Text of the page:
Once the coding scheme was developed and agreed upon, a research assistant was trained in how to use it to review the 461 research articles. An iterative process of reviewing and reconciling the coder’s results with the development team led to increasing agreement between the 2. As a quality assurance measure, 20% of the data were double coded and compared for agreement. For the sake of simplicity and based on limited resource availability, each study was assigned by author consensus a single primary thematic category and was then coded using the following variables:

  1.   Study type and design (descriptive/intervention; experimental, quasi-experimental, cohort, randomized controlled trial)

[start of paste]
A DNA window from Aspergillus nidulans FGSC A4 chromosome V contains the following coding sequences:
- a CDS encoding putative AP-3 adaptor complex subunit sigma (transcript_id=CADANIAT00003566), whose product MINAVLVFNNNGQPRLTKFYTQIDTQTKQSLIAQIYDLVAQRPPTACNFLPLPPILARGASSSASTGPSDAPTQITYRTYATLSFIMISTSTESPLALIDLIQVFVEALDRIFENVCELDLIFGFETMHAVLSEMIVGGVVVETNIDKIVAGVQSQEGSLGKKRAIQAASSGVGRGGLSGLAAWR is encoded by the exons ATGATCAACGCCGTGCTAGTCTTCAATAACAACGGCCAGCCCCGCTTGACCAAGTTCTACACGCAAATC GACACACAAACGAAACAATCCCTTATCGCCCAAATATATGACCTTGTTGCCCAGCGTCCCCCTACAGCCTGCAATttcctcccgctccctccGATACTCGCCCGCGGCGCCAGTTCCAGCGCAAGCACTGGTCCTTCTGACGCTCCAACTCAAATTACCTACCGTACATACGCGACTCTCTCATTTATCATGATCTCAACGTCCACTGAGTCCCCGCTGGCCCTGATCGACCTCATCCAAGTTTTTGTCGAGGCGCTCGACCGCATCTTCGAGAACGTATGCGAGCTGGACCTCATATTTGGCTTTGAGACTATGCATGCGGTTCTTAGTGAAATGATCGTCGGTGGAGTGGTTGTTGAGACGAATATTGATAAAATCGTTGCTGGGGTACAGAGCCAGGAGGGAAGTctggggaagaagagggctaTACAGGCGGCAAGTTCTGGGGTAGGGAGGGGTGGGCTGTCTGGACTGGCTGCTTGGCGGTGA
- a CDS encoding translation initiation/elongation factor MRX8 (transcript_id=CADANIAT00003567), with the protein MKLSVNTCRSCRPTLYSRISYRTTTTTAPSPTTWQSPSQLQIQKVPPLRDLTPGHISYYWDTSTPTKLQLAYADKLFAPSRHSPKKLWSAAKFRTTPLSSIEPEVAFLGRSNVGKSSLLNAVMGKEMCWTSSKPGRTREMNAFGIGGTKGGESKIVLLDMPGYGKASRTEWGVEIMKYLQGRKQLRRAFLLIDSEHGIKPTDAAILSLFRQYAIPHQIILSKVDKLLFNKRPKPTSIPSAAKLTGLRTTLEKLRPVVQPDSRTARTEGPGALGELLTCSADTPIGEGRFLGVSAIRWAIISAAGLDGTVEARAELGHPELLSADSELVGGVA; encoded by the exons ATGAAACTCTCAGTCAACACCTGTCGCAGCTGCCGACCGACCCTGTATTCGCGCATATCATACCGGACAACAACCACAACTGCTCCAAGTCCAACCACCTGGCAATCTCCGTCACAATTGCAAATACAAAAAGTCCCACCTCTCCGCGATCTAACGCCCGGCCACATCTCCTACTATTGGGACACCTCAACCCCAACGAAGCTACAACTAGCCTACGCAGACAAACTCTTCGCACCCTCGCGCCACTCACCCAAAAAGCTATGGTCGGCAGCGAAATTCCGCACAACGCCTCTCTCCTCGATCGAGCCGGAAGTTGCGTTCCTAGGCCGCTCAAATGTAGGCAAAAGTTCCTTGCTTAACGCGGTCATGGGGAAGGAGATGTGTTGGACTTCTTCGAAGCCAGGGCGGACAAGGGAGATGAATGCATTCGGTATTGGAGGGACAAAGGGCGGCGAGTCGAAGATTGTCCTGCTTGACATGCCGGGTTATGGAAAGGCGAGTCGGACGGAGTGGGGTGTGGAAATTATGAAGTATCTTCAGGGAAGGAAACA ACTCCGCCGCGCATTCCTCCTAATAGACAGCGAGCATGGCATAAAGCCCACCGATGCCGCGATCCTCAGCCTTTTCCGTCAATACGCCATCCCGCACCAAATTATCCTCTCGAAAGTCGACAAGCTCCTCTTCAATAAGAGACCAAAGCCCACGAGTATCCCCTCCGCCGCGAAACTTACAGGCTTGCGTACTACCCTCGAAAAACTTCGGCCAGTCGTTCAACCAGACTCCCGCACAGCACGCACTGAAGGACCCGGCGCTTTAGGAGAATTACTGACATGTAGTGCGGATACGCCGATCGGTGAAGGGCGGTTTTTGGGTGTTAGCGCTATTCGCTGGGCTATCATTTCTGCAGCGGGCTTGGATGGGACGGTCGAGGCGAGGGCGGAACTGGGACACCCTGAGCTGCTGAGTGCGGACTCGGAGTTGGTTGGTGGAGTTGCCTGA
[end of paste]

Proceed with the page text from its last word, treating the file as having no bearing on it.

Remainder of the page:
2.   Sample studied (students, residents, practicing physicians)

  3.   Level of analysis (individual, team/microsystem/organization)

  4.   Type of data (quantitative/qualitative)

  5.   Funding (local, private foundation, governmental)

When information was not available regarding funding, we assumed no external funding (ie, support by author’s local institution only).

Time Frames

In its attempt to define professional behaviors, the ACGME mandated in 2002 that a proficiency assessment be completed for all graduating medical residents. Given the major shift in assessment and reporting requirements, we chose to analyze abstracts based on whether they occurred before the introduction of competencies (Era 1: Pre-ACGME, 1980-2002) or after (Era 2: ACGME, 2003-2017). We further refined the search results into studies in which professionalism was the primary or secondary focus of the research.